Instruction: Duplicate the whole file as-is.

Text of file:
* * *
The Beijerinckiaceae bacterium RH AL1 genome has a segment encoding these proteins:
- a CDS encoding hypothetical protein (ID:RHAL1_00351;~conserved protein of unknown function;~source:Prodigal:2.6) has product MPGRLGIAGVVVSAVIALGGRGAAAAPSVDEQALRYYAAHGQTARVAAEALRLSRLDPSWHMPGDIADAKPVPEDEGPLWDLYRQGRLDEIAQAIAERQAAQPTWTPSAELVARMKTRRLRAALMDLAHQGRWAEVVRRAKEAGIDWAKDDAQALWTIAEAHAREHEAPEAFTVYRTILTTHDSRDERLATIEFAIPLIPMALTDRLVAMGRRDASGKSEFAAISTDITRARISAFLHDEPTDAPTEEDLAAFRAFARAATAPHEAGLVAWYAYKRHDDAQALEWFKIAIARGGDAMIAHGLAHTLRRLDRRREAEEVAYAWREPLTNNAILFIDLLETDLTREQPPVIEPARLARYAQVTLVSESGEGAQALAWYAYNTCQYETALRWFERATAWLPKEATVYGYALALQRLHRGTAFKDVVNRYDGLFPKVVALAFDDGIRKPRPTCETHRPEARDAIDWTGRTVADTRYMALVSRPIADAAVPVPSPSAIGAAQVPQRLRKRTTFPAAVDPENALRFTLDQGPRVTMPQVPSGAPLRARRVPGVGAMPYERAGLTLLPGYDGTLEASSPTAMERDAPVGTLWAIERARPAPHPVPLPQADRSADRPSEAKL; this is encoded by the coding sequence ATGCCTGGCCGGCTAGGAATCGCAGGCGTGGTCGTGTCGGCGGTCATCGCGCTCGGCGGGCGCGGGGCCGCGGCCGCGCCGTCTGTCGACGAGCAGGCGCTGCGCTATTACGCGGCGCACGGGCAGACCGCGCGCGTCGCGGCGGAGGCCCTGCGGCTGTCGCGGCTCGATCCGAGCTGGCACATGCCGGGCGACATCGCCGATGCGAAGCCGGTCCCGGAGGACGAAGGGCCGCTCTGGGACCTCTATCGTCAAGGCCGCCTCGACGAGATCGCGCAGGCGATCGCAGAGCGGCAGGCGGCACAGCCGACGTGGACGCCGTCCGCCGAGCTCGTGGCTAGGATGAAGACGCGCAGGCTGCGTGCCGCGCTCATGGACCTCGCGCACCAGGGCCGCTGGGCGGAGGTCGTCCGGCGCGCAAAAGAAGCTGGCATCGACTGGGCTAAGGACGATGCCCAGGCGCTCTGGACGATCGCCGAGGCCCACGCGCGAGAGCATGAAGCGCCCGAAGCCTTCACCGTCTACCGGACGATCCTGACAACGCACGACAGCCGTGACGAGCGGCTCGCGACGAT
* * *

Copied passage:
The Beijerinckiaceae bacterium RH AL1 genome has a segment encoding these proteins:
- a CDS encoding hypothetical protein (ID:RHAL1_00351;~conserved protein of unknown function;~source:Prodigal:2.6) has product MPGRLGIAGVVVSAVIALGGRGAAAAPSVDEQALRYYAAHGQTARVAAEALRLSRLDPSWHMPGDIADAKPVPEDEGPLWDLYRQGRLDEIAQAIAERQAAQPTWTPSAELVARMKTRRLRAALMDLAHQGRWAEVVRRAKEAGIDWAKDDAQALWTIAEAHAREHEAPEAFTVYRTILTTHDSRDERLATIEFAIPLIPMALTDRLVAMGRRDASGKSEFAAISTDITRARISAFLHDEPTDAPTEEDLAAFRAFARAATAPHEAGLVAWYAYKRHDDAQALEWFKIAIARGGDAMIAHGLAHTLRRLDRRREAEEVAYAWREPLTNNAILFIDLLETDLTREQPPVIEPARLARYAQVTLVSESGEGAQALAWYAYNTCQYETALRWFERATAWLPKEATVYGYALALQRLHRGTAFKDVVNRYDGLFPKVVALAFDDGIRKPRPTCETHRPEARDAIDWTGRTVADTRYMALVSRPIADAAVPVPSPSAIGAAQVPQRLRKRTTFPAAVDPENALRFTLDQGPRVTMPQVPSGAPLRARRVPGVGAMPYERAGLTLLPGYDGTLEASSPTAMERDAPVGTLWAIERARPAPHPVPLPQADRSADRPSEAKL; this is encoded by the coding sequence ATGCCTGGCCGGCTAGGAATCGCAGGCGTGGTCGTGTCGGCGGTCATCGCGCTCGGCGGGCGCGGGGCCGCGGCCGCGCCGTCTGTCGACGAGCAGGCGCTGCGCTATTACGCGGCGCACGGGCAGACCGCGCGCGTCGCGGCGGAGGCCCTGCGGCTGTCGCGGCTCGATCCGAGCTGGCACATGCCGGGCGACATCGCCGATGCGAAGCCGGTCCCGGAGGACGAAGGGCCGCTCTGGGACCTCTATCGTCAAGGCCGCCTCGACGAGATCGCGCAGGCGATCGCAGAGCGGCAGGCGGCACAGCCGACGTGGACGCCGTCCGCCGAGCTCGTGGCTAGGATGAAGACGCGCAGGCTGCGTGCCGCGCTCATGGACCTCGCGCACCAGGGCCGCTGGGCGGAGGTCGTCCGGCGCGCAAAAGAAGCTGGCATCGACTGGGCTAAGGACGATGCCCAGGCGCTCTGGACGATCGCCGAGGCCCACGCGCGAGAGCATGAAGCGCCCGAAGCCTTCACCGTCTACCGGACGATCCTGACAACGCACGACAGCCGTGACGAGCGGCTCGCGACGAT